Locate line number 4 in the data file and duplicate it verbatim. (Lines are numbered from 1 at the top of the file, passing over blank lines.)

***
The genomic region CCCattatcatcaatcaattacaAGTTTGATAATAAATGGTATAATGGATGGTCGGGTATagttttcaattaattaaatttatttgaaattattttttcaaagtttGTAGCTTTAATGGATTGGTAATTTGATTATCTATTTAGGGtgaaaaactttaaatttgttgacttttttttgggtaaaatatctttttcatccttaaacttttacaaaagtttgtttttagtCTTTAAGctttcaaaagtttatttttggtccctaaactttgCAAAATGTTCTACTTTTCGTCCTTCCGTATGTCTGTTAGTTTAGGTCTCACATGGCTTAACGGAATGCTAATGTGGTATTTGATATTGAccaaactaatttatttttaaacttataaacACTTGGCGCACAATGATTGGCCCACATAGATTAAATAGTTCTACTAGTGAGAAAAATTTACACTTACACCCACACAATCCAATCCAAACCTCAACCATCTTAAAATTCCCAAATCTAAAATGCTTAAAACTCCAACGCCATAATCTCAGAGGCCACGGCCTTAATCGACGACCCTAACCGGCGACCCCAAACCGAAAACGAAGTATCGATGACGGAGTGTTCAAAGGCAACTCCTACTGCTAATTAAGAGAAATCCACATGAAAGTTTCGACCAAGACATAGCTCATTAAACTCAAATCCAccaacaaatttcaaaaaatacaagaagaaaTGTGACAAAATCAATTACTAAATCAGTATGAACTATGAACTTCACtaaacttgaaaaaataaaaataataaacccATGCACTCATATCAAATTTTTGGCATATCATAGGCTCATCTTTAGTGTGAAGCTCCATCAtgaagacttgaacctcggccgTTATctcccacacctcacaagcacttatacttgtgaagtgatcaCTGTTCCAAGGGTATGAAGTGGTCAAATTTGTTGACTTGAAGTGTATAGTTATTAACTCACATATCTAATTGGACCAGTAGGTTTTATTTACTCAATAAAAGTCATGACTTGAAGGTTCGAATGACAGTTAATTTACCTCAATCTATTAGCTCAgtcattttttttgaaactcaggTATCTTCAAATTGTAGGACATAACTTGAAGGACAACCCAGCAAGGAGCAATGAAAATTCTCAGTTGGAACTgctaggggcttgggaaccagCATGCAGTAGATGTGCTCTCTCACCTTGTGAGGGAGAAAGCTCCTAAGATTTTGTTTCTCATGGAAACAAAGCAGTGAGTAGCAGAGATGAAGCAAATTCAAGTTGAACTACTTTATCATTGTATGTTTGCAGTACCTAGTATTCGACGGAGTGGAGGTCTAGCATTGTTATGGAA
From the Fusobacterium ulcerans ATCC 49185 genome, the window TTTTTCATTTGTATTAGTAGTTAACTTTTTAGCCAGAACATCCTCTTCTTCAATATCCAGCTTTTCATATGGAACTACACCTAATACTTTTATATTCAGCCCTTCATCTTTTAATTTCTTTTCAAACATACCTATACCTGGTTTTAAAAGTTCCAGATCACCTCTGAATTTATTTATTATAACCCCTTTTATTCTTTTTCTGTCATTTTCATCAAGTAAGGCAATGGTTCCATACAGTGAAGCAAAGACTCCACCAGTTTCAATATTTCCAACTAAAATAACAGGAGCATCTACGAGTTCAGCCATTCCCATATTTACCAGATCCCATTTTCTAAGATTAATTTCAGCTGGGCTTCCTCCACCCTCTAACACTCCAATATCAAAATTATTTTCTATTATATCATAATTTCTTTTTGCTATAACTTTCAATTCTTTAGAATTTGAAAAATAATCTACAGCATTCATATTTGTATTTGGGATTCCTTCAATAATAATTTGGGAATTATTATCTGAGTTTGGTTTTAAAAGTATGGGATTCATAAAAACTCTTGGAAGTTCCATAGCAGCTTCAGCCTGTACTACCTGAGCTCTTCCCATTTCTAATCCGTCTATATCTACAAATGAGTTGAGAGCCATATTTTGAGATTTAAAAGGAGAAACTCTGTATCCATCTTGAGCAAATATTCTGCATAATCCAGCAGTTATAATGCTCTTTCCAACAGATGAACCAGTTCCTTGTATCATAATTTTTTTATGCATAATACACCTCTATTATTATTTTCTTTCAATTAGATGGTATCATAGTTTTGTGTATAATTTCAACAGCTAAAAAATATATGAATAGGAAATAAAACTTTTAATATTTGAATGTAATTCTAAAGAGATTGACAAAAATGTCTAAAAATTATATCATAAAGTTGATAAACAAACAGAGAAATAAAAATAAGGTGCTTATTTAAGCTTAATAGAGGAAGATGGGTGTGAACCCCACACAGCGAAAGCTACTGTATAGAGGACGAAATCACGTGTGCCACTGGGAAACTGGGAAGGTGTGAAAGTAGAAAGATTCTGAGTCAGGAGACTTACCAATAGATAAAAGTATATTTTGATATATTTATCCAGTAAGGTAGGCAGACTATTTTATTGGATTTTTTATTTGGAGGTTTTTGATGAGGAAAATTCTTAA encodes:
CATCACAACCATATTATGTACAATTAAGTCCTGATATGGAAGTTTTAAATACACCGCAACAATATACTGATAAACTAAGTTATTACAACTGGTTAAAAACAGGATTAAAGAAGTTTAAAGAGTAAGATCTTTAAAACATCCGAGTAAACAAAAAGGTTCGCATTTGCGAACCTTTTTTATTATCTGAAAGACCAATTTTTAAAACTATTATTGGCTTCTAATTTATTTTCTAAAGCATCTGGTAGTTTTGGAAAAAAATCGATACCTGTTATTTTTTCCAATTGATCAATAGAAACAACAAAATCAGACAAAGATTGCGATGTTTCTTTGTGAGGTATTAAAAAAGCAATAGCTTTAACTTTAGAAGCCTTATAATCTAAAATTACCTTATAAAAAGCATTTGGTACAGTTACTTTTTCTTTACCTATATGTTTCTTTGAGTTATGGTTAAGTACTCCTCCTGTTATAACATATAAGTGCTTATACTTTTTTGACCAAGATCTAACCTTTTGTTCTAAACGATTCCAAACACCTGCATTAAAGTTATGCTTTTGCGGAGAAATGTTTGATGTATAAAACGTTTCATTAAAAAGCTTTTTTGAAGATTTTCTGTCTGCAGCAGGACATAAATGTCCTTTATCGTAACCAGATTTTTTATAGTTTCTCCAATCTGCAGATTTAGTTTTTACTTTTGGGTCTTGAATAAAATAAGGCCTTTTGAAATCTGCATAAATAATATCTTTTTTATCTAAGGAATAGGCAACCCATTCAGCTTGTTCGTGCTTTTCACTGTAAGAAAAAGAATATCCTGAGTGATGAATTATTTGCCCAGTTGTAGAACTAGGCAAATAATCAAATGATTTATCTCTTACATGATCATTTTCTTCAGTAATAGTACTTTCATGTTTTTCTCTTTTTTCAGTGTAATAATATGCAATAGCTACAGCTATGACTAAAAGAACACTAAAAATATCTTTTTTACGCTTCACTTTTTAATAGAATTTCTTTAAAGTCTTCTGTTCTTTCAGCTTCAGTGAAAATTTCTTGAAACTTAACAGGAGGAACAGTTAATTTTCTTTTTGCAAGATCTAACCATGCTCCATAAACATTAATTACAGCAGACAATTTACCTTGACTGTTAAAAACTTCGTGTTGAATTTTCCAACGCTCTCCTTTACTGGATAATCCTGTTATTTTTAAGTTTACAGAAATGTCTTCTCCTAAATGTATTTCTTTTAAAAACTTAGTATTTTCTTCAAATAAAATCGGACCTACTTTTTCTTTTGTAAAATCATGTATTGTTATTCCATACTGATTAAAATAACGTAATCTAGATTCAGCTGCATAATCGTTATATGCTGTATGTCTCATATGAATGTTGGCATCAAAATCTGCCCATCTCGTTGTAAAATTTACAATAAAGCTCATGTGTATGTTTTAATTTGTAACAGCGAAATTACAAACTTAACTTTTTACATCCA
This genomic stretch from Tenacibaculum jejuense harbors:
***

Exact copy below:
This genomic stretch from Tenacibaculum jejuense harbors: